By: Dale A. Hicks, Ph.D., Licensed Psychologist, Certified CEO Effectiveness Executive Coach

human-43351_1280In his commemoration of National Wildlife Day, Dr. Bill Anton articulates several differences between humans and other animals.  In so doing, his post also serves as a reminder that humans are, nevertheless, part of the animal kingdom (more specifically, mammal and primate) and often struggle with “hardwired tendencies” that can be problematic, especially when not acknowledged, understood and mastered.

Desmond Morris, a renowned zoologist, in his classic works, The Naked Ape (1967) and The Human Zoo (1969), not only seeks to explain many human physical characteristics but, also, much of human behavior, in terms of our inclusion in the biological Order of Primate. Long before Morris, Sigmund Freud presented a theory known as the “pleasure principle,” in which he posited that humans and other animals instinctively seek pleasure and avoid pain.

Importantly, however, humans are advantaged by superior cognitive capabilities, including critical thinking and the ability to reflect on ourselves, our beliefs and our behaviors, as well as on the world around us. As Bill states in his post, humans “enjoy unique freedoms and are confronted with a greater burden of choice than other species.” It has been said that with greater advantage, comes greater responsibility. As we all know, this greater advantage can be dedicated to good or to evil. It also can be dedicated to seeking greater self-knowledge.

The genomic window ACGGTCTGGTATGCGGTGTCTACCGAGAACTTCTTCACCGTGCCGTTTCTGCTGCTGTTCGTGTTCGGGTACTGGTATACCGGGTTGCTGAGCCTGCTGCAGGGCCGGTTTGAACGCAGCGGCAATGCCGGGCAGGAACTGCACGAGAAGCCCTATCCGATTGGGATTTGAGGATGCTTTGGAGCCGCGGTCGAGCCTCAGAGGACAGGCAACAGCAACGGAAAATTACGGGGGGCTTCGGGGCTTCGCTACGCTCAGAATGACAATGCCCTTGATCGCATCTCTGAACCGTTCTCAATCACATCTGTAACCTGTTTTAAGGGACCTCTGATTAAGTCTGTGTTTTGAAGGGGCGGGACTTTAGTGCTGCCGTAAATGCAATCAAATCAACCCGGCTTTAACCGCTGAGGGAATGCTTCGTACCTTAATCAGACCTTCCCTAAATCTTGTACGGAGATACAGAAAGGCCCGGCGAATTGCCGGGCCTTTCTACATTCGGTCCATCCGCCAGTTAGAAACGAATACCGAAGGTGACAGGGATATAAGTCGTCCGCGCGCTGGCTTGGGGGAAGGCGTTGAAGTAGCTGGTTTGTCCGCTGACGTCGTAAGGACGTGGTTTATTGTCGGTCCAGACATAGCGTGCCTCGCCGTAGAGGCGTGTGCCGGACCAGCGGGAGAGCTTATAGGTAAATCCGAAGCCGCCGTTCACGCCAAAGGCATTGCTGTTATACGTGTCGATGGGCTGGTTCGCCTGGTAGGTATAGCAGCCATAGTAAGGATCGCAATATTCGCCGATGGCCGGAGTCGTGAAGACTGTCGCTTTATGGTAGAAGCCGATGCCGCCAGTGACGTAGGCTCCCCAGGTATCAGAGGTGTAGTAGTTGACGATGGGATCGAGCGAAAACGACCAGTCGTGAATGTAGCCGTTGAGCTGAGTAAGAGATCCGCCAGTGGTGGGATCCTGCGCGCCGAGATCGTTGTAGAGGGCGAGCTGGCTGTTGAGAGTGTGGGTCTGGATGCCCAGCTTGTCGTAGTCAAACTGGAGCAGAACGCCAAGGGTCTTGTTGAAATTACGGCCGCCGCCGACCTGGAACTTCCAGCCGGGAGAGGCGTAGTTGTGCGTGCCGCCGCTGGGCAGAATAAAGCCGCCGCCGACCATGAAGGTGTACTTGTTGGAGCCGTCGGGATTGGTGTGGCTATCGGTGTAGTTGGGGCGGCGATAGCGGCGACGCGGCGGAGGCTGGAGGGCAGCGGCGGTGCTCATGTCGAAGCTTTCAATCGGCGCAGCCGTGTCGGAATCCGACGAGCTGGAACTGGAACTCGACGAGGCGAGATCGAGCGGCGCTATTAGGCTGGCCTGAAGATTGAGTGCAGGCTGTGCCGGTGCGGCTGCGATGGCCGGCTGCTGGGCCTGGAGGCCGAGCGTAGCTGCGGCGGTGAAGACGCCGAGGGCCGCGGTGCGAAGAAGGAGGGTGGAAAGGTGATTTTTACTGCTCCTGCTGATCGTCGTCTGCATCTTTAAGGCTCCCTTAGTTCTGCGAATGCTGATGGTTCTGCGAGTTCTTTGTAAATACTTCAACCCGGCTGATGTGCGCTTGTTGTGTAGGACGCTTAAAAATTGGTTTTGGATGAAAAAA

Understanding “why” we feel, think or behave in certain ways (whether attributable to genetic inheritance, messages we’ve perceived and incorporated throughout our developmental years, or simply from modeling after the behaviors of our parents) is insufficient, in itself, to gain self-knowledge. But it is a critical initial step in the process. Remaining ignorant of, or denying, our underlying feelings, impulses and mental models either precludes change altogether or drives our efforts in inappropriate and unhelpful directions.

In a recent article, “Conquer Yourself, Conquer the World” (Scientific American, April, 2015), Dr. Roy F. Baumeister, a social psychologist, presents research-based evidence that “People with good control over their thought processes, emotions and behaviors not only flourish in school and in their jobs but are also healthier, wealthier and more popular. And they have better intimate relationships…are less likely to go astray by getting arrested, becoming addicted to drugs or experiencing unplanned pregnancies. They even live longer.”

CEO Effectiveness encourages everyone to seek greater self-knowledge in the service of their own and others’ well-being, including their families, friends, classmates and co-workers. Leaders, in particular, who enjoy unique positions of influence and impact on many lives, can benefit from expanding their self-knowledge in the service of their own well-being and that of their students, employees, customers and other stakeholders. And, as Fred Kiel clearly demonstrates in Return on Character, for corporations this translates into greater employee and customer satisfaction, greater productivity and greater profit. Doing the right thing (using our “greater freedom to revise our original programming,” as Bill states) can result in a “win-win” outcome for everyone.